Confessions of a White Pastor Dad: My Sons’ Black Lives Matter

  • racial profiling

racial profiling

[The following is a guest post by Jeremy Haskins, Lead Pastor of Ashland in Madison County]

In 2009, my family decided to adopt. Our motivation was born out of a desire to reflect the gospel of Jesus Christ. We believe that we are were born into this world as spiritual orphans. And yet, through Christ, we can have our sins forgiven and become children of God. Because God set his love on us in this way our desire was to reflect this in our home through adoption. God led us to set our love on two boys born in Ethiopia. Their mother was deceased, and four of their biological siblings had died of malnutrition.

At that time, I never imagined how God was planning to work in my life. Our goal was to simply care for two boys without a home in the name of Jesus. However, God’s goal was to also change my life. Since bringing these two former orphans into our home, the gospel has never been so vivid and so real to me. My life has also been transformed in ways I didn’t expect.

One of the biggest transformations–one that I never saw coming–is the way I now think about race. I never expected to be absolutely devastated and broken to pieces over the issue of racism.

I grew up in the Deep South. I have racist roots. I’ve been a racist. It hurts to even write those words. There was a time when I wouldn’t have written those words. Growing up, I thought interracial marriage was wrong. I didn’t think it was a good idea for black people and white people to go to church together; it just made things too complicated. Or at least that’s the logic I would use. I laughed at racially stereotypical jokes about black people. I was proud of my southern roots for all the wrong reasons. I drove with a confederate flag on my truck and it wasn’t because I was passionate about states’ rights during the Civil War. And yes, I used the N-word behind closed doors.

I never thought these things really were a big deal. At some point while studying to be a pastor, I realized these were sinful thoughts and behaviors of my past, and in theory, I turned from them. I would often use these instances as illustrative material in sermons against racism, but the moment two black sons stepped into my life, these issues were no longer than abstract theories and preaching points.

When it’s your son, who you envision asking a white girl on a date and you worry about what her parents will say to him, it’s personally horrifying. When your sons are sometimes the only two black people at church you see the lingering effects of Sunday segregation personally. And the day I had to console my sobbing wife because someone on the bus called our son a “n_____ ,” the pain I personally felt was almost unbearable.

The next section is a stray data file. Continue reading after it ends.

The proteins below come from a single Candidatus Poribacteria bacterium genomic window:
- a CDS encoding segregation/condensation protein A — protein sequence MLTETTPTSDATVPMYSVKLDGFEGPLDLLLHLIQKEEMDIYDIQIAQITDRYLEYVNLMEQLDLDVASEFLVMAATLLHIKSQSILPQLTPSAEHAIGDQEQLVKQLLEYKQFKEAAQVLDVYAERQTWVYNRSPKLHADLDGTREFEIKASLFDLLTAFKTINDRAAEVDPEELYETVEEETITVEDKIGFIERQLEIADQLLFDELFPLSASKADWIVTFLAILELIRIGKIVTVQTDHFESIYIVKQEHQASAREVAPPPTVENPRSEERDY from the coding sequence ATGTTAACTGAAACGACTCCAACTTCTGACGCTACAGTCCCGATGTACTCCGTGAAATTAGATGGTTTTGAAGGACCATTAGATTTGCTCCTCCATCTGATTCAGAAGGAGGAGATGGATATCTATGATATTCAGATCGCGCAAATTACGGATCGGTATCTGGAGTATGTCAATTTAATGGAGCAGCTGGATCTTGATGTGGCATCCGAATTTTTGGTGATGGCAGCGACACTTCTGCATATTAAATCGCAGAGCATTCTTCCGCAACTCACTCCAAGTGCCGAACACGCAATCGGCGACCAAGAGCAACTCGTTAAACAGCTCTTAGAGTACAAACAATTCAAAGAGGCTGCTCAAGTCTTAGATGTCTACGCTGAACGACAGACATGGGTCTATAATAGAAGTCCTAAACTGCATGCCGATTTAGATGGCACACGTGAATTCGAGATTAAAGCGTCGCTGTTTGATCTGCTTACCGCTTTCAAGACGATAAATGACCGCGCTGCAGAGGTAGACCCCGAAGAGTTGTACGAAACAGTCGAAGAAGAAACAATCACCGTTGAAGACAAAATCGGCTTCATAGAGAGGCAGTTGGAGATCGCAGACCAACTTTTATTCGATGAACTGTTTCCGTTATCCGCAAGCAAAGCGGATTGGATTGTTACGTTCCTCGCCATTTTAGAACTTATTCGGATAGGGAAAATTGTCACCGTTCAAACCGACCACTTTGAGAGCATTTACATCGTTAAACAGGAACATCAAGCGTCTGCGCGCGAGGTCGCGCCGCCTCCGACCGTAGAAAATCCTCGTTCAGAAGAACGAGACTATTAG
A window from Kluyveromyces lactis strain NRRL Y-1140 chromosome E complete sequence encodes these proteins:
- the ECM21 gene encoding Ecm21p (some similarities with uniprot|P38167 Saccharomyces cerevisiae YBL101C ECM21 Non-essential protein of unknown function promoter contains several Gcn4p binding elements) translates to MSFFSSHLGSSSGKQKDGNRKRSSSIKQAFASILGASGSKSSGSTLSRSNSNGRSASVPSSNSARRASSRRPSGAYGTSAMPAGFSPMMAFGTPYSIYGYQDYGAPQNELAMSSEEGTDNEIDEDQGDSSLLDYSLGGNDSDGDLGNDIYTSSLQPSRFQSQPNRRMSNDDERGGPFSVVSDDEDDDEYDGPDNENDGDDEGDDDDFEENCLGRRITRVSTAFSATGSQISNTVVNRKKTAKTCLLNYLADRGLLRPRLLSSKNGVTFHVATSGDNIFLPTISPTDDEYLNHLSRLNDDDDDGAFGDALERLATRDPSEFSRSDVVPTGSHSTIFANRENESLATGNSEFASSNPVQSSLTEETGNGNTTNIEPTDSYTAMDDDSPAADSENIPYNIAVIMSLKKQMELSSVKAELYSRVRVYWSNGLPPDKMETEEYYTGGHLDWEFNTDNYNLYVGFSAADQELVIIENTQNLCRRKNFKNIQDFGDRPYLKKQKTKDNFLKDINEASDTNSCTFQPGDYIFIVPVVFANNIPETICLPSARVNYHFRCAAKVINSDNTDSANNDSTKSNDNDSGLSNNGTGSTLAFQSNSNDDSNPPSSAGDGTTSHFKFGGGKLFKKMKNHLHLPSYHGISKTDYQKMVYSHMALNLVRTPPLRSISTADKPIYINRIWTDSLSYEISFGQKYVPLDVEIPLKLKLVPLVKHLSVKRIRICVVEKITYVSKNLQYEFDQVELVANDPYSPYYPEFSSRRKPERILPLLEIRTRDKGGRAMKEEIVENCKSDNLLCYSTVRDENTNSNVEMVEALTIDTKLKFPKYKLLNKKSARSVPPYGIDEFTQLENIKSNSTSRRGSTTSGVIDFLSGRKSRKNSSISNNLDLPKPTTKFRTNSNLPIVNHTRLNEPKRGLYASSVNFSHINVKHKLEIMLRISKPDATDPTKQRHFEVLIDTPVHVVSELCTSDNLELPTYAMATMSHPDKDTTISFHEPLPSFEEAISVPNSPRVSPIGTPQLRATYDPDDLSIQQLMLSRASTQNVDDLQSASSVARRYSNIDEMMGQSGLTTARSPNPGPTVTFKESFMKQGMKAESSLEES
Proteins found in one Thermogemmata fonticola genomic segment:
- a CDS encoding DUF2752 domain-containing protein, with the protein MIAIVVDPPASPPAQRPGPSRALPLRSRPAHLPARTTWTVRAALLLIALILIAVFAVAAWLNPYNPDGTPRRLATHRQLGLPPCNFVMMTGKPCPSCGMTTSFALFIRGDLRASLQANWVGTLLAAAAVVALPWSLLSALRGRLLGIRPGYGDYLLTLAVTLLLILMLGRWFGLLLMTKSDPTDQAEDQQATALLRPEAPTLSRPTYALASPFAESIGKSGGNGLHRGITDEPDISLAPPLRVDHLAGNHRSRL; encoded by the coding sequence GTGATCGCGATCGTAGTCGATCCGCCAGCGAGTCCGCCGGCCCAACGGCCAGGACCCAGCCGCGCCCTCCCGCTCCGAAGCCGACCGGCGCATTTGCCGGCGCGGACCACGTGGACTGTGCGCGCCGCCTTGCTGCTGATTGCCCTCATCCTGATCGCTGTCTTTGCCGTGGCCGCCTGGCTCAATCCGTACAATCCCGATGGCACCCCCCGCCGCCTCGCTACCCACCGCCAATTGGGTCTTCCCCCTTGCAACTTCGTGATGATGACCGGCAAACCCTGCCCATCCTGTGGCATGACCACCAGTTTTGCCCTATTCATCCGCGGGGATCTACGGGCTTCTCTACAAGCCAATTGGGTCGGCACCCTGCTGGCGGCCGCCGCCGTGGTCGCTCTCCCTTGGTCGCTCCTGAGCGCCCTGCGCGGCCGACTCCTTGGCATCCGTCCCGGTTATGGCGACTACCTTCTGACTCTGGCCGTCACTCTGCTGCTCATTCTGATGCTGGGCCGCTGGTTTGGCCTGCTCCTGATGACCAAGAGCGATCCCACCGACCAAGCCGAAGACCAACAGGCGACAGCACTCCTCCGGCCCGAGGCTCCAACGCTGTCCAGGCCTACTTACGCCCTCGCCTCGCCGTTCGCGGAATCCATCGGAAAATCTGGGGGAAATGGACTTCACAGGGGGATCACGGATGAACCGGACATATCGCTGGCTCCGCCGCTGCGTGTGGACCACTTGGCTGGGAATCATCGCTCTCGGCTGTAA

In light of these personal family situations and the many tragic race related events in our country over the last few years, I’ve often sought counsel from black friends. I’ve had conversations with men who have graciously educated me about the depth of racism in our country. They’ve also given me advice about the way my boys should carry themselves in public as young black men to minimize problems. I never even considered that black men had to do have these conversations. Seven years ago, when I boarded a plane for Africa, I never thought I would be having these conversations. But it’s a reality. There are talks I have now with my two black sons that I will never have with my white sons.

I’ve heard stories from friends who have been pulled over simply because they are black. Several have been in situations where authorities have asked their white girlfriends riding along in their cars, “Is everything ok?” I have witnessed people who don’t know I’m their father treat my black sons and white sons differently in every way. At one time I thought this was just stuff in movies or simply exaggerations people made looking for special favors. Now the the struggle of black men struggle is the struggle of this white dad.

According to ProPublica in 2015, an independent, non-profit newsroom that does investigative journalism in the public interest, “Black males aged 15 to 19 were 21 times more likely to be killed by police than white males in that age group” and the Washington Post reported “that unarmed black men were seven times more likely to be killed by police this year than unarmed white men” (source).